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Source: Responsible Statecraft

Jul 1, 2024

Iran-Bahrain talks on horizon signal more sunset on US hegemony

Evidence that Washington can no longer dictate the order of enemies in the Middle East


In a seemingly minor diplomatic event in the Persian Gulf, the Kingdom of Bahrain has just agreed to begin talks with Iran to reestablish long-broken diplomatic relations between the two countries.

While Bahrain is a small island in the Gulf with little latitude in policies largely controlled by its giant neighbor, Saudi Arabia, this event carries greater significance than may readily meet the eye. For starters, Bahrain happens to be the headquarters of the American Fifth Fleet with security responsibilities for the Gulf, the Red Sea, and the Arabian Sea.

Any Bahraini rapprochement with Iran will be unsettling for Washington, which might even move to try to block it.

Bahrain is also an oppressive regime run by a Sunni minority that has harshly suppressed its majority Shi’ite population. The Shi’ite majority has long been restive under these policies of discrimination, much abetted by a fiercely anti-Iranian Saudi Arabia that dominates Bahrain’s foreign policy.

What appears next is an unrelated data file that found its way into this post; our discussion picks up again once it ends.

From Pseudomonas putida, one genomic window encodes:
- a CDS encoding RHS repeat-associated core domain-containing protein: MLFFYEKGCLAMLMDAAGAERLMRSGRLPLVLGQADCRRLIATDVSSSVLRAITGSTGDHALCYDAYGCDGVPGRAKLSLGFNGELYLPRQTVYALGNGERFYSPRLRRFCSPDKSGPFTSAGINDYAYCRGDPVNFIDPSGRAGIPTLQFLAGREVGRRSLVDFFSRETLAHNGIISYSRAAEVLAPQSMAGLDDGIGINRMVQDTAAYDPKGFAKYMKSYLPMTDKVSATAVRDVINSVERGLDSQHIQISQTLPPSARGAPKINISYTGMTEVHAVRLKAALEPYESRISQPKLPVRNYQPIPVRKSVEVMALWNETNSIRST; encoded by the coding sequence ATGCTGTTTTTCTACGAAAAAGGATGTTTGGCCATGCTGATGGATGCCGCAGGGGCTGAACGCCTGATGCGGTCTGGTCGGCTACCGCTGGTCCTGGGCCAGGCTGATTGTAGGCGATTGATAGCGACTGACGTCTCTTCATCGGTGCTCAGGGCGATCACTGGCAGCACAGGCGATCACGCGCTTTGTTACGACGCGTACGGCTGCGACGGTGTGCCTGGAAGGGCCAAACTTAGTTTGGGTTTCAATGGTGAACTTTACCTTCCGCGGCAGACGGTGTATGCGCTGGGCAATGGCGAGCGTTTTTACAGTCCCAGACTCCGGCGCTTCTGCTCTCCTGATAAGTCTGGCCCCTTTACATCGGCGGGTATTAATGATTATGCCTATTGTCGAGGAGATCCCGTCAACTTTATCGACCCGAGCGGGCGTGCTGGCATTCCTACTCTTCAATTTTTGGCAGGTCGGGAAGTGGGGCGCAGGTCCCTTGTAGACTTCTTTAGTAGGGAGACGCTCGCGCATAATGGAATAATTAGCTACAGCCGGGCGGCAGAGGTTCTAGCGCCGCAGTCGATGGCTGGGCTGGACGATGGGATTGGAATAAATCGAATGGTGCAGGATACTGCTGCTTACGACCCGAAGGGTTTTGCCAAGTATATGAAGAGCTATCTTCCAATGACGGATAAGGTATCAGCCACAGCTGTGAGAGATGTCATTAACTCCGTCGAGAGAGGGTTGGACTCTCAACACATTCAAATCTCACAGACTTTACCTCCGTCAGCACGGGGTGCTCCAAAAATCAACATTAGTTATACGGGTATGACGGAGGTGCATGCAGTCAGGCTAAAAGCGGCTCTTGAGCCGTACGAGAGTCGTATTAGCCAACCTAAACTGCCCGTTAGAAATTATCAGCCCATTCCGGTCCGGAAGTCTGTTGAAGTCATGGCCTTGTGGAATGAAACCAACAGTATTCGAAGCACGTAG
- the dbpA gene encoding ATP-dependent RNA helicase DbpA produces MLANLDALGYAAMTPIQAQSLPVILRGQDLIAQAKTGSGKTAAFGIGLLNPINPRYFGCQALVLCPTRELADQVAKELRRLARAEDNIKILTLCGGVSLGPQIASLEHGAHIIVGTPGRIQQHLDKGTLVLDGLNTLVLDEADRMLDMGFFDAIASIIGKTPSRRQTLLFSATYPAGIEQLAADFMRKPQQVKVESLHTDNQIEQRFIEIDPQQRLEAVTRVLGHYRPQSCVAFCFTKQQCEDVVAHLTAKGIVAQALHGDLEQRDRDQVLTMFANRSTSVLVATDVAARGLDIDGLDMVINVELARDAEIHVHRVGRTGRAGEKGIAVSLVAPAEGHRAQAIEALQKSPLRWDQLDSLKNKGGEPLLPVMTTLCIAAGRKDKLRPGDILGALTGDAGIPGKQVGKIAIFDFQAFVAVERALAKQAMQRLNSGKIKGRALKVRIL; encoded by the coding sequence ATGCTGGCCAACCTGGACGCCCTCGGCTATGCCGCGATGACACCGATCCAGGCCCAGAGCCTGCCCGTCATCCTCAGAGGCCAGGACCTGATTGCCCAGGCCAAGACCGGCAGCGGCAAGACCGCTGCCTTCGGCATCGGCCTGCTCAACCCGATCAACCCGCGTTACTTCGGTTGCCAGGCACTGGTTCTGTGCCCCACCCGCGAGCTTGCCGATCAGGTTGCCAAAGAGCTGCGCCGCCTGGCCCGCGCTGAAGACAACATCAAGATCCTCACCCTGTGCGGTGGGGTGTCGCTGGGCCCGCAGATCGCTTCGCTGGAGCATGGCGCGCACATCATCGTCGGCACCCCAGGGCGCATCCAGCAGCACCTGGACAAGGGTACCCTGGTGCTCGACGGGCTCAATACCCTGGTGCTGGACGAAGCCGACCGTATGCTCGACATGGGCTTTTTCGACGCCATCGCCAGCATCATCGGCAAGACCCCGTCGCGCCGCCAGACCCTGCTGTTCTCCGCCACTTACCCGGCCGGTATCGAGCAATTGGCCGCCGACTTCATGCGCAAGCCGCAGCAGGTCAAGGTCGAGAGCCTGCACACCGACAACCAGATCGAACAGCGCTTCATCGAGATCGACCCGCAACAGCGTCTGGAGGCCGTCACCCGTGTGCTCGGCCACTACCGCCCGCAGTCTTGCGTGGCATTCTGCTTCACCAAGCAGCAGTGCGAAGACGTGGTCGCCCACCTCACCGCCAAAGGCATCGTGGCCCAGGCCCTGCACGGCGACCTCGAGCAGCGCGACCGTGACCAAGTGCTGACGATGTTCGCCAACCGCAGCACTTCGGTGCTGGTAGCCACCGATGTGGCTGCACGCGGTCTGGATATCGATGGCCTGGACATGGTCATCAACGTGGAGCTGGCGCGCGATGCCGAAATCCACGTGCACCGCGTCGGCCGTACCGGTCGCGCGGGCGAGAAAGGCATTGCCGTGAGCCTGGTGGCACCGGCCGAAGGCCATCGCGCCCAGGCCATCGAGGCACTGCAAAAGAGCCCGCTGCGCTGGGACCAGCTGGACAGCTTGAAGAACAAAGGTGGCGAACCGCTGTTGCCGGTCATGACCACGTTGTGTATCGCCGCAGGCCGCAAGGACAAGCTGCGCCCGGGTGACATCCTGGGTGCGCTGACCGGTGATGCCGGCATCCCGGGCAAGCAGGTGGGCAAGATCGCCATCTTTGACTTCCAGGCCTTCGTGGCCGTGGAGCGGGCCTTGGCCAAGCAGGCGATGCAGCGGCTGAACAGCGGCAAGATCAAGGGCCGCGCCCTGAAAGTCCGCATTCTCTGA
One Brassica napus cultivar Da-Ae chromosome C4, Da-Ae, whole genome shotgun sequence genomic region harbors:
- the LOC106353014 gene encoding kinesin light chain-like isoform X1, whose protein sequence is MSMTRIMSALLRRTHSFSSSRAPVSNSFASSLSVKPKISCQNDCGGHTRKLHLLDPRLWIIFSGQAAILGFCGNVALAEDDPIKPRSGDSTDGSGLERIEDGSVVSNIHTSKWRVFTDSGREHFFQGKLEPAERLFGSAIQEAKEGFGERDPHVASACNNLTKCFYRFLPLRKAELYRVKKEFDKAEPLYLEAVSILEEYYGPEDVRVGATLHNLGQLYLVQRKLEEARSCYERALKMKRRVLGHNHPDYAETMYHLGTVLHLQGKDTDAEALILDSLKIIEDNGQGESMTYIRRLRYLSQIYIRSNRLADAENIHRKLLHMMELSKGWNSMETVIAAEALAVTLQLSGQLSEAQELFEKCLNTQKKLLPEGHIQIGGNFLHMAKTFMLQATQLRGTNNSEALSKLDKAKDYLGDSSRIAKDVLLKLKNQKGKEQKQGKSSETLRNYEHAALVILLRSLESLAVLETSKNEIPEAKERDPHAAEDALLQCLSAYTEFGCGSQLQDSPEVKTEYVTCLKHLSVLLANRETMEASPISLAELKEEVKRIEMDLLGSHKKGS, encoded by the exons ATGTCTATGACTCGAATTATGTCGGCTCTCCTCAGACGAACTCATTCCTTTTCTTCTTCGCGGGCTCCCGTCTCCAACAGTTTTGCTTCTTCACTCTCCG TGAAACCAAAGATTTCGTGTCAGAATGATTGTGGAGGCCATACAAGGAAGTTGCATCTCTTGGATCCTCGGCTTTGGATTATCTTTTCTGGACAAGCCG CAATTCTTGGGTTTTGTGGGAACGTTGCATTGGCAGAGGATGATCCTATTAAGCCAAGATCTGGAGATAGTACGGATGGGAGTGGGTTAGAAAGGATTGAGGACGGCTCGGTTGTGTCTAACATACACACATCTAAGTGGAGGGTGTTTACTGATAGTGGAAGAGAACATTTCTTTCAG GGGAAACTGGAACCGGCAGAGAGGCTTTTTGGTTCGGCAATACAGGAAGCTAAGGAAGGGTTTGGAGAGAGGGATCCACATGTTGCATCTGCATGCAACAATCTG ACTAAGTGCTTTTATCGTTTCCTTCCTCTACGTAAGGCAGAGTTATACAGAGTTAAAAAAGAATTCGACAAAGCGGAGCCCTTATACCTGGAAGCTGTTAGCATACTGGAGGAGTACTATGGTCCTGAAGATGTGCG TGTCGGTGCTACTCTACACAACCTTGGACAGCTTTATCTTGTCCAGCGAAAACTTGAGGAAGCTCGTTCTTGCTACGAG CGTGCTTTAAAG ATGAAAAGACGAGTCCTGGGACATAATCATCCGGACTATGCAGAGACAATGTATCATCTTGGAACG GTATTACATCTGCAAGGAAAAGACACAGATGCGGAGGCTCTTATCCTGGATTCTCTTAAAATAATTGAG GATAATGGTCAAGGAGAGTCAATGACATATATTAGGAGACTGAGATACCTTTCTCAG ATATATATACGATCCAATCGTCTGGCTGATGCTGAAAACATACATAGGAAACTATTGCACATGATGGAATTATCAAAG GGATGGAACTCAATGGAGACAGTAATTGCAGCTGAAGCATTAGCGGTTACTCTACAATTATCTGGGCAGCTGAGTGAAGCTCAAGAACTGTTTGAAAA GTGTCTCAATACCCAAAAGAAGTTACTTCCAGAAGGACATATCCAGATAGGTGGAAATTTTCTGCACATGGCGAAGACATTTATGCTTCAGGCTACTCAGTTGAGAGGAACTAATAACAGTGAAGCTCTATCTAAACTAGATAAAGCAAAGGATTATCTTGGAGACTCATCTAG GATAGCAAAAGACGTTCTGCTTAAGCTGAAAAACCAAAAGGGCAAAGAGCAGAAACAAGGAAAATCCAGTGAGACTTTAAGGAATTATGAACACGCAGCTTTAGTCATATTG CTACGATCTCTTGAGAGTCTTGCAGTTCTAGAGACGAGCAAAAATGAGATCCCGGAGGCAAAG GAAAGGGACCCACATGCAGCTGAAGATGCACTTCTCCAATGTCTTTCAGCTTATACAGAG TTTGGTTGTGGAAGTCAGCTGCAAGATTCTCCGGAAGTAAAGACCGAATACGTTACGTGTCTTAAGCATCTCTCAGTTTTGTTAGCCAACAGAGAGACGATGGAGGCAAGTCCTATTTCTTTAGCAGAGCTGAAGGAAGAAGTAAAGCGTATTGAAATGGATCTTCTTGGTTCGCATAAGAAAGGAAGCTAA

Indeed, this situation has been part and parcel of a broader pattern of American policies globally that has routinely sought to identify enemies in various regions in order to establish and maintain favorable "security arrangements" in any area in question.

In the Persian Gulf, Iran has long been designated the “enemy” of choice and Washington’s Gulf policy has been centered around rallying regional military and political opposition against Iran — heavily supported and encouraged by Israel.

Unsurprisingly, Iran has reciprocated in kind by lending support to various groups in the region as counterbalancing instruments against American power, as well as establishing a nuclear project. Never mind that a significant case can be made that the U.S. did not have to maintain on auto-pilot its anti-Iranian hostility for 45 years, but such a policy has served Washington’s regional strategic and military hegemony well.

(Readers of history will know that once the United States has identified and declared another state to be on an “enemy list," it is exceedingly difficult to get off.)

Thus, a cornerstone of American Gulf policy for decades was the establishment of a military presence in the region in order to "protect the free flow of oil." Never mind that virtually every anti-American dictator in the region was happy to sell their oil to the world and the “free flow of oil" almost never needed protection.

The first deep hole in that American military and strategic "wall" was made by the Chinese who two years ago orchestrated an astonishing rapprochement long viewed as nearly inconceivable by pseudo-experts because "everybody knows” that Sunnis and Shi’ites are mortal enemies. The Beijing-engineered diplomatic rapprochement between the Saudis and Iran was the first stunning indication of major shifting geopolitical realities in the Gulf.